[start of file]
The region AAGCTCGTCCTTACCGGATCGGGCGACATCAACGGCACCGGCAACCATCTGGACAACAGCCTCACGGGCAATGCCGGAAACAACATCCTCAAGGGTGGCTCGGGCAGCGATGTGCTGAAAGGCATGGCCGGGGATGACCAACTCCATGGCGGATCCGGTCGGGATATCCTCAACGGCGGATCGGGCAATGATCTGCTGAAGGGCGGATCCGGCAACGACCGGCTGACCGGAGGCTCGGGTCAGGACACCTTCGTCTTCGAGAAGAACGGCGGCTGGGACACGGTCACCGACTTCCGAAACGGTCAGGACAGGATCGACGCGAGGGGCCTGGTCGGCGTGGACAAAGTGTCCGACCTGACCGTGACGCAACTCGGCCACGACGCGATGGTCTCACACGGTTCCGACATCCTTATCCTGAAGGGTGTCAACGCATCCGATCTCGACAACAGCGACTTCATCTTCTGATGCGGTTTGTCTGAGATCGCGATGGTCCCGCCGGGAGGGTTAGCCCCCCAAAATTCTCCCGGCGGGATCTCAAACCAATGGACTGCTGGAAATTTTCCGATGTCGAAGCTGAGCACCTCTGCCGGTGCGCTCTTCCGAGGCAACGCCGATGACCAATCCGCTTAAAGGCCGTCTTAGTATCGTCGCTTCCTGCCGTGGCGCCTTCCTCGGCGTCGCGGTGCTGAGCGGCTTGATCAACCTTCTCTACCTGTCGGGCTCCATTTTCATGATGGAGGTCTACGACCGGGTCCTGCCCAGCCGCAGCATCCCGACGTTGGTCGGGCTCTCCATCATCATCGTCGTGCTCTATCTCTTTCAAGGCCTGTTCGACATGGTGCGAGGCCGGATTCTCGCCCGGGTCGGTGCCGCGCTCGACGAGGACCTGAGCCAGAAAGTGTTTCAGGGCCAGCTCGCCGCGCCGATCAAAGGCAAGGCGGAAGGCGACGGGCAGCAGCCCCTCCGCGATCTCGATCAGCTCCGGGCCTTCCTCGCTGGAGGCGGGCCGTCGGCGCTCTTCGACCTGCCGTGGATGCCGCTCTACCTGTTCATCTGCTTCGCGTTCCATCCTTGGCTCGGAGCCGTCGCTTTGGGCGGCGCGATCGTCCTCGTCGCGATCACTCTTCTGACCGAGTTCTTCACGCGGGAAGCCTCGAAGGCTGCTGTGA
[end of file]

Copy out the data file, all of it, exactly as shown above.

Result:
The region AAGCTCGTCCTTACCGGATCGGGCGACATCAACGGCACCGGCAACCATCTGGACAACAGCCTCACGGGCAATGCCGGAAACAACATCCTCAAGGGTGGCTCGGGCAGCGATGTGCTGAAAGGCATGGCCGGGGATGACCAACTCCATGGCGGATCCGGTCGGGATATCCTCAACGGCGGATCGGGCAATGATCTGCTGAAGGGCGGATCCGGCAACGACCGGCTGACCGGAGGCTCGGGTCAGGACACCTTCGTCTTCGAGAAGAACGGCGGCTGGGACACGGTCACCGACTTCCGAAACGGTCAGGACAGGATCGACGCGAGGGGCCTGGTCGGCGTGGACAAAGTGTCCGACCTGACCGTGACGCAACTCGGCCACGACGCGATGGTCTCACACGGTTCCGACATCCTTATCCTGAAGGGTGTCAACGCATCCGATCTCGACAACAGCGACTTCATCTTCTGATGCGGTTTGTCTGAGATCGCGATGGTCCCGCCGGGAGGGTTAGCCCCCCAAAATTCTCCCGGCGGGATCTCAAACCAATGGACTGCTGGAAATTTTCCGATGTCGAAGCTGAGCACCTCTGCCGGTGCGCTCTTCCGAGGCAACGCCGATGACCAATCCGCTTAAAGGCCGTCTTAGTATCGTCGCTTCCTGCCGTGGCGCCTTCCTCGGCGTCGCGGTGCTGAGCGGCTTGATCAACCTTCTCTACCTGTCGGGCTCCATTTTCATGATGGAGGTCTACGACCGGGTCCTGCCCAGCCGCAGCATCCCGACGTTGGTCGGGCTCTCCATCATCATCGTCGTGCTCTATCTCTTTCAAGGCCTGTTCGACATGGTGCGAGGCCGGATTCTCGCCCGGGTCGGTGCCGCGCTCGACGAGGACCTGAGCCAGAAAGTGTTTCAGGGCCAGCTCGCCGCGCCGATCAAAGGCAAGGCGGAAGGCGACGGGCAGCAGCCCCTCCGCGATCTCGATCAGCTCCGGGCCTTCCTCGCTGGAGGCGGGCCGTCGGCGCTCTTCGACCTGCCGTGGATGCCGCTCTACCTGTTCATCTGCTTCGCGTTCCATCCTTGGCTCGGAGCCGTCGCTTTGGGCGGCGCGATCGTCCTCGTCGCGATCACTCTTCTGACCGAGTTCTTCACGCGGGAAGCCTCGAAGGCTGCTGTGA